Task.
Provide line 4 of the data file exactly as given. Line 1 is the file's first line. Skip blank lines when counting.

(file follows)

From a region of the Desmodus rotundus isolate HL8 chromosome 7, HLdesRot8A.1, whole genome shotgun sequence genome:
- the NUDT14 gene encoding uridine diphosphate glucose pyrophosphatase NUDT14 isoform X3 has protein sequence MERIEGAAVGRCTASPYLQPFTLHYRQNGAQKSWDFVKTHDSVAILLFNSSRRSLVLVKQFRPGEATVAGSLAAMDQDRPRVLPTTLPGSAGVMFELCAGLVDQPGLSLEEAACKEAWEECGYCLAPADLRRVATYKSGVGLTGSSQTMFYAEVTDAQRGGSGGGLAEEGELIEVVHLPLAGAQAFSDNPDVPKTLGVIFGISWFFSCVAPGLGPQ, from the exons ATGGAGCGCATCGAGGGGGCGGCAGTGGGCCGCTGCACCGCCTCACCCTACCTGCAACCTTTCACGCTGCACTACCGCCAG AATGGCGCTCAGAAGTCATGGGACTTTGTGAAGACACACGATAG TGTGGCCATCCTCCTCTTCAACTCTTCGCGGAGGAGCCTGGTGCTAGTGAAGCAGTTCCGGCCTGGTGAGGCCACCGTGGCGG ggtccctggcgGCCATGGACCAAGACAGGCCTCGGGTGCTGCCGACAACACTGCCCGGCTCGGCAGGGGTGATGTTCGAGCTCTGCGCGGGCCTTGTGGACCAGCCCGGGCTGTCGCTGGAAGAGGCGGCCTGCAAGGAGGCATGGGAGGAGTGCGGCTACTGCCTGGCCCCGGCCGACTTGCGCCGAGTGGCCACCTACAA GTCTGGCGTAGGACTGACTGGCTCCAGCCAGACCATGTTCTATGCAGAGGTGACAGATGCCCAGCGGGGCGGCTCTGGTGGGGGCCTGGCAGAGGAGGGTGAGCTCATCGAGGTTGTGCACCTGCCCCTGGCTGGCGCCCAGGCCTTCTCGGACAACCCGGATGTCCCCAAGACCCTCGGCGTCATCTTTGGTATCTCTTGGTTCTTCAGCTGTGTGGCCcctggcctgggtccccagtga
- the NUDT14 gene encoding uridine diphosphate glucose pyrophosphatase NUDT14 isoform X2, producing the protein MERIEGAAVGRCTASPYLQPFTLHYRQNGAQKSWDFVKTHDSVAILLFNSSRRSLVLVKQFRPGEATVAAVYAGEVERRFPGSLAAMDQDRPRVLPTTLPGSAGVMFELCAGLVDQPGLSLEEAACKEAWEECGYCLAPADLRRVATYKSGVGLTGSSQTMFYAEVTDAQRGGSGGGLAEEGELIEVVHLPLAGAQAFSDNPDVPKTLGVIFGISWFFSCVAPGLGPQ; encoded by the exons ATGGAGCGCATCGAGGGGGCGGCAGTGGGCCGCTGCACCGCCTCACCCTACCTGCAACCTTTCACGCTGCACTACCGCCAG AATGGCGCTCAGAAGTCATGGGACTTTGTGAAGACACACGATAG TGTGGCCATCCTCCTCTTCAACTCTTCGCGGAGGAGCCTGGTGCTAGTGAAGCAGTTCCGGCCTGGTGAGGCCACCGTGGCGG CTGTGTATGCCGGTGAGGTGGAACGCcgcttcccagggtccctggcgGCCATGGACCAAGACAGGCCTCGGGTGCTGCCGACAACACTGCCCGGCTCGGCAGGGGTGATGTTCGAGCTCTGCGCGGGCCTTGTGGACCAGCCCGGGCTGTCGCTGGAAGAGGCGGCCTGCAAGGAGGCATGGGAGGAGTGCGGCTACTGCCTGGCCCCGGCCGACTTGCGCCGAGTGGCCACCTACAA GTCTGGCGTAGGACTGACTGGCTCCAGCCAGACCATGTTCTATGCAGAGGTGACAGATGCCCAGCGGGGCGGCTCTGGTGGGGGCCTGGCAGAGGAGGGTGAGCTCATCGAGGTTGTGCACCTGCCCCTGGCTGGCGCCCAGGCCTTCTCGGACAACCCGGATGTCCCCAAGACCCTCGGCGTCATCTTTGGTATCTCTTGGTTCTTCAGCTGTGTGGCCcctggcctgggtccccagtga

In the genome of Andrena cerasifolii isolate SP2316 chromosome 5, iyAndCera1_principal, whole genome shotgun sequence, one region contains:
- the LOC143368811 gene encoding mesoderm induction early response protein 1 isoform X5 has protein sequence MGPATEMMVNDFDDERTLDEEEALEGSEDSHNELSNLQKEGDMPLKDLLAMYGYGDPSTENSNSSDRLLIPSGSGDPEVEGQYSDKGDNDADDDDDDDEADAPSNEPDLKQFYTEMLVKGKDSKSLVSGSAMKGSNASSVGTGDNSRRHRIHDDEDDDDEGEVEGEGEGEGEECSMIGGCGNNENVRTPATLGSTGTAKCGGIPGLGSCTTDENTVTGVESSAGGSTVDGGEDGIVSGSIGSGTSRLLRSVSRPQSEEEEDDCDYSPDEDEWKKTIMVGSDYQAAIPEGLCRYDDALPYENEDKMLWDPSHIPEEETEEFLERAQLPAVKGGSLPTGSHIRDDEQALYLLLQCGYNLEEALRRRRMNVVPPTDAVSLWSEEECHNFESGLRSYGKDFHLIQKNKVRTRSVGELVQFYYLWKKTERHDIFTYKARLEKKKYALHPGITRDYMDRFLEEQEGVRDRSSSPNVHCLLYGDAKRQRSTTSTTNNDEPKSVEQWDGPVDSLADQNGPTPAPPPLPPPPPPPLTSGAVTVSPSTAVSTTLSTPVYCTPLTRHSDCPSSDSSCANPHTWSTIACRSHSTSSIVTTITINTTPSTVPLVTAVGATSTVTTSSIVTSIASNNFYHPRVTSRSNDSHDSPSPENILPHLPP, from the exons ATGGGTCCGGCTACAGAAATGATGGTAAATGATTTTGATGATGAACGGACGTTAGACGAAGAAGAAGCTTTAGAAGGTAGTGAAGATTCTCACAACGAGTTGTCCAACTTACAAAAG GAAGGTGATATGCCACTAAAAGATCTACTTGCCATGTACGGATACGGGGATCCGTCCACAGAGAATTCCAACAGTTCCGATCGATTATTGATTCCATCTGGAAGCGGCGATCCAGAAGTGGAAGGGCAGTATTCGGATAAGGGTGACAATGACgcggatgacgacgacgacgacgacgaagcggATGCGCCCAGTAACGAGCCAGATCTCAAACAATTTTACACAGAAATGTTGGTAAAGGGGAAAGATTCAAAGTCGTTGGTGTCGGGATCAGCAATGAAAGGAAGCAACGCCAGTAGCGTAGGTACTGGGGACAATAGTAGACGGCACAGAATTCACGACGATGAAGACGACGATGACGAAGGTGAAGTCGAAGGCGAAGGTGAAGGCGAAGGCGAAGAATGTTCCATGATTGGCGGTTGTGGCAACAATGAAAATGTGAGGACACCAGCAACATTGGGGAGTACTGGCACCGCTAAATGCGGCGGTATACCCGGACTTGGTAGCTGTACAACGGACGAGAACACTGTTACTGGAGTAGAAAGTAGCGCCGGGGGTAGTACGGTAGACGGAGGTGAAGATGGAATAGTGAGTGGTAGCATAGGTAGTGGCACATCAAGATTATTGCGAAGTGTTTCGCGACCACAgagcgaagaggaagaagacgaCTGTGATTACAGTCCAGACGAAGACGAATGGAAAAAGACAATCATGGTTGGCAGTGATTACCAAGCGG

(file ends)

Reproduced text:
In the genome of Andrena cerasifolii isolate SP2316 chromosome 5, iyAndCera1_principal, whole genome shotgun sequence, one region contains: